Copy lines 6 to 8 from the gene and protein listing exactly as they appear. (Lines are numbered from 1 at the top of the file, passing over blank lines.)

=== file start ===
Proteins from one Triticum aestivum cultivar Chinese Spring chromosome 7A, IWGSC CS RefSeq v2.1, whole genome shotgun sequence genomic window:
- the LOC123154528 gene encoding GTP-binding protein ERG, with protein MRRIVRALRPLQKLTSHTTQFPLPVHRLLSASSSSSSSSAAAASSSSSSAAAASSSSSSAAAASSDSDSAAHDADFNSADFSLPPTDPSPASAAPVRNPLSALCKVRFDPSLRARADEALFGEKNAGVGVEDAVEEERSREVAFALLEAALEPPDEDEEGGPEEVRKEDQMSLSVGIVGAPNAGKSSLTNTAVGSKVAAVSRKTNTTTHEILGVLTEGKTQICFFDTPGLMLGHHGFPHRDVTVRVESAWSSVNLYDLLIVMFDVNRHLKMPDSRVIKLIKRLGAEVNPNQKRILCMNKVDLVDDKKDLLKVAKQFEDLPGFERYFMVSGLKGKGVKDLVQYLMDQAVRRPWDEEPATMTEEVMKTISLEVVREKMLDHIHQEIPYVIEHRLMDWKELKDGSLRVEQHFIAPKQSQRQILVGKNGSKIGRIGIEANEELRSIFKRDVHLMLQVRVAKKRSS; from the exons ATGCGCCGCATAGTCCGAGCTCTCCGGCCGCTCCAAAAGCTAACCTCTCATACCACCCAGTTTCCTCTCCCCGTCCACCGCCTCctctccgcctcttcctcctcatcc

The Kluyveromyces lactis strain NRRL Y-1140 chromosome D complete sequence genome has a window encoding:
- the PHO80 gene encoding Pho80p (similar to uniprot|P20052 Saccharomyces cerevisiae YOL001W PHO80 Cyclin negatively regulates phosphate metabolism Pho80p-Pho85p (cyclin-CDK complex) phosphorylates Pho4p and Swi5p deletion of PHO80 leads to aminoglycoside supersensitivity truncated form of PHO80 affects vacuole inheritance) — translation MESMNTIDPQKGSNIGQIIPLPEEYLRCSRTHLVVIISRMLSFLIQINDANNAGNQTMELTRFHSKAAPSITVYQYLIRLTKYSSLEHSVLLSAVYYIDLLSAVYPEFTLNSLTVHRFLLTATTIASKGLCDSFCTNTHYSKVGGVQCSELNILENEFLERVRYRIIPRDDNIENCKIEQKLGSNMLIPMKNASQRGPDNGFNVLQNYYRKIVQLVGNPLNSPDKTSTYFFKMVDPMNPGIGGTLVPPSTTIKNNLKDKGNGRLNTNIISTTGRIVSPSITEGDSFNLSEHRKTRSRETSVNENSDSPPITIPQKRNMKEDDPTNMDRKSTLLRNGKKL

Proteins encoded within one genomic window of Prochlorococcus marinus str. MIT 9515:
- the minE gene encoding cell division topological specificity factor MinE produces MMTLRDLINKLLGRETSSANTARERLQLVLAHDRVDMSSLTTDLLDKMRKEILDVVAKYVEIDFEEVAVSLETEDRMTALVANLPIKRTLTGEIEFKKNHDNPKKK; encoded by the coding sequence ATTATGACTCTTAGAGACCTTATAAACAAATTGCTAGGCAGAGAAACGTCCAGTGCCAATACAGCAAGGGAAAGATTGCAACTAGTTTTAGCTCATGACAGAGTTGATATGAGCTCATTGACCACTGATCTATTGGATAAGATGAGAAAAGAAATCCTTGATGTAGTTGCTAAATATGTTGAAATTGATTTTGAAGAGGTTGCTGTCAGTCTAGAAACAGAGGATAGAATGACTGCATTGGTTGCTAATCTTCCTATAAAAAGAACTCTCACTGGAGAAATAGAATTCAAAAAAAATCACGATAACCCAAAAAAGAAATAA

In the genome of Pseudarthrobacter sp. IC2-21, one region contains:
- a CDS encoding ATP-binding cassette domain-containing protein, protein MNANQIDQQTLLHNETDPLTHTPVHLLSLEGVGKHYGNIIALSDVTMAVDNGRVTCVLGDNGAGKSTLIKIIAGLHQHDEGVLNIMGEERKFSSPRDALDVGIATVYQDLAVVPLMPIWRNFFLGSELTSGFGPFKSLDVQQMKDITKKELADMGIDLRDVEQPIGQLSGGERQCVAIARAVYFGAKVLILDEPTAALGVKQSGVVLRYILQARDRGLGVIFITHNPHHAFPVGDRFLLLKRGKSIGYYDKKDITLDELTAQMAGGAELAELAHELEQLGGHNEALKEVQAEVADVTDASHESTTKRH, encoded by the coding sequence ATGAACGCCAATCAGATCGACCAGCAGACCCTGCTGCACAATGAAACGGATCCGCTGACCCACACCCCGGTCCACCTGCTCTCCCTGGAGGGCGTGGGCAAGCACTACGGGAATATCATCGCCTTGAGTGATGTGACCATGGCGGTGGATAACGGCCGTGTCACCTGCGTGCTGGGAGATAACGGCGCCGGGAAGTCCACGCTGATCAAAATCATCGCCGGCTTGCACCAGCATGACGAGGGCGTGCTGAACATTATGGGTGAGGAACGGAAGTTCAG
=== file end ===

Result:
- the minE gene encoding cell division topological specificity factor MinE produces MMTLRDLINKLLGRETSSANTARERLQLVLAHDRVDMSSLTTDLLDKMRKEILDVVAKYVEIDFEEVAVSLETEDRMTALVANLPIKRTLTGEIEFKKNHDNPKKK; encoded by the coding sequence ATTATGACTCTTAGAGACCTTATAAACAAATTGCTAGGCAGAGAAACGTCCAGTGCCAATACAGCAAGGGAAAGATTGCAACTAGTTTTAGCTCATGACAGAGTTGATATGAGCTCATTGACCACTGATCTATTGGATAAGATGAGAAAAGAAATCCTTGATGTAGTTGCTAAATATGTTGAAATTGATTTTGAAGAGGTTGCTGTCAGTCTAGAAACAGAGGATAGAATGACTGCATTGGTTGCTAATCTTCCTATAAAAAGAACTCTCACTGGAGAAATAGAATTCAAAAAAAATCACGATAACCCAAAAAAGAAATAA

In the genome of Pseudarthrobacter sp. IC2-21, one region contains:
- a CDS encoding ATP-binding cassette domain-containing protein, protein MNANQIDQQTLLHNETDPLTHTPVHLLSLEGVGKHYGNIIALSDVTMAVDNGRVTCVLGDNGAGKSTLIKIIAGLHQHDEGVLNIMGEERKFSSPRDALDVGIATVYQDLAVVPLMPIWRNFFLGSELTSGFGPFKSLDVQQMKDITKKELADMGIDLRDVEQPIGQLSGGERQCVAIARAVYFGAKVLILDEPTAALGVKQSGVVLRYILQARDRGLGVIFITHNPHHAFPVGDRFLLLKRGKSIGYYDKKDITLDELTAQMAGGAELAELAHELEQLGGHNEALKEVQAEVADVTDASHESTTKRH, encoded by the coding sequence ATGAACGCCAATCAGATCGACCAGCAGACCCTGCTGCACAATGAAACGGATCCGCTGACCCACACCCCGGTCCACCTGCTCTCCCTGGAGGGCGTGGGCAAGCACTACGGGAATATCATCGCCTTGAGTGATGTGACCATGGCGGTGGATAACGGCCGTGTCACCTGCGTGCTGGGAGATAACGGCGCCGGGAAGTCCACGCTGATCAAAATCATCGCCGGCTTGCACCAGCATGACGAGGGCGTGCTGAACATTATGGGTGAGGAACGGAAGTTCAG